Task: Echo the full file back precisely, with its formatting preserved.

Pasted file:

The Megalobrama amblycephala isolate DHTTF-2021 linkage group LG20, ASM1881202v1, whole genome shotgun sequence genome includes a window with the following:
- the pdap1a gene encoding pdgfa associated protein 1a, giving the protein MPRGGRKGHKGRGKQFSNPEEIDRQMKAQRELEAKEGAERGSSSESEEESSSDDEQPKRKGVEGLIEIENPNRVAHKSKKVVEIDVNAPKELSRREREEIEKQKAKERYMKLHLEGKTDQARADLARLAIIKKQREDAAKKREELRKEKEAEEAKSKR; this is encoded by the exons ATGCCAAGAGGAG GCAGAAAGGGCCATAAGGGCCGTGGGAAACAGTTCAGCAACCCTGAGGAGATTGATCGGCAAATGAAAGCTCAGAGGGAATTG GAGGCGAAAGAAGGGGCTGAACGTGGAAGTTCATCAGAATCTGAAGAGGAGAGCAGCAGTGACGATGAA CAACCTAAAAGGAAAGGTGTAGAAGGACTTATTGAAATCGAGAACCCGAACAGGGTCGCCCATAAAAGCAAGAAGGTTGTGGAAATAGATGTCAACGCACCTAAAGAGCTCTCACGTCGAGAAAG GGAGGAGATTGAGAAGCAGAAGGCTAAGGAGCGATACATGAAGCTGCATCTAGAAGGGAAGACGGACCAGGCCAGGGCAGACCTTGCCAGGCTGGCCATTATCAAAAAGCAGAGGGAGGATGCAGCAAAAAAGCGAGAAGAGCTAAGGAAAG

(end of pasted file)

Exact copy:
The Megalobrama amblycephala isolate DHTTF-2021 linkage group LG20, ASM1881202v1, whole genome shotgun sequence genome includes a window with the following:
- the pdap1a gene encoding pdgfa associated protein 1a, giving the protein MPRGGRKGHKGRGKQFSNPEEIDRQMKAQRELEAKEGAERGSSSESEEESSSDDEQPKRKGVEGLIEIENPNRVAHKSKKVVEIDVNAPKELSRREREEIEKQKAKERYMKLHLEGKTDQARADLARLAIIKKQREDAAKKREELRKEKEAEEAKSKR; this is encoded by the exons ATGCCAAGAGGAG GCAGAAAGGGCCATAAGGGCCGTGGGAAACAGTTCAGCAACCCTGAGGAGATTGATCGGCAAATGAAAGCTCAGAGGGAATTG GAGGCGAAAGAAGGGGCTGAACGTGGAAGTTCATCAGAATCTGAAGAGGAGAGCAGCAGTGACGATGAA CAACCTAAAAGGAAAGGTGTAGAAGGACTTATTGAAATCGAGAACCCGAACAGGGTCGCCCATAAAAGCAAGAAGGTTGTGGAAATAGATGTCAACGCACCTAAAGAGCTCTCACGTCGAGAAAG GGAGGAGATTGAGAAGCAGAAGGCTAAGGAGCGATACATGAAGCTGCATCTAGAAGGGAAGACGGACCAGGCCAGGGCAGACCTTGCCAGGCTGGCCATTATCAAAAAGCAGAGGGAGGATGCAGCAAAAAAGCGAGAAGAGCTAAGGAAAG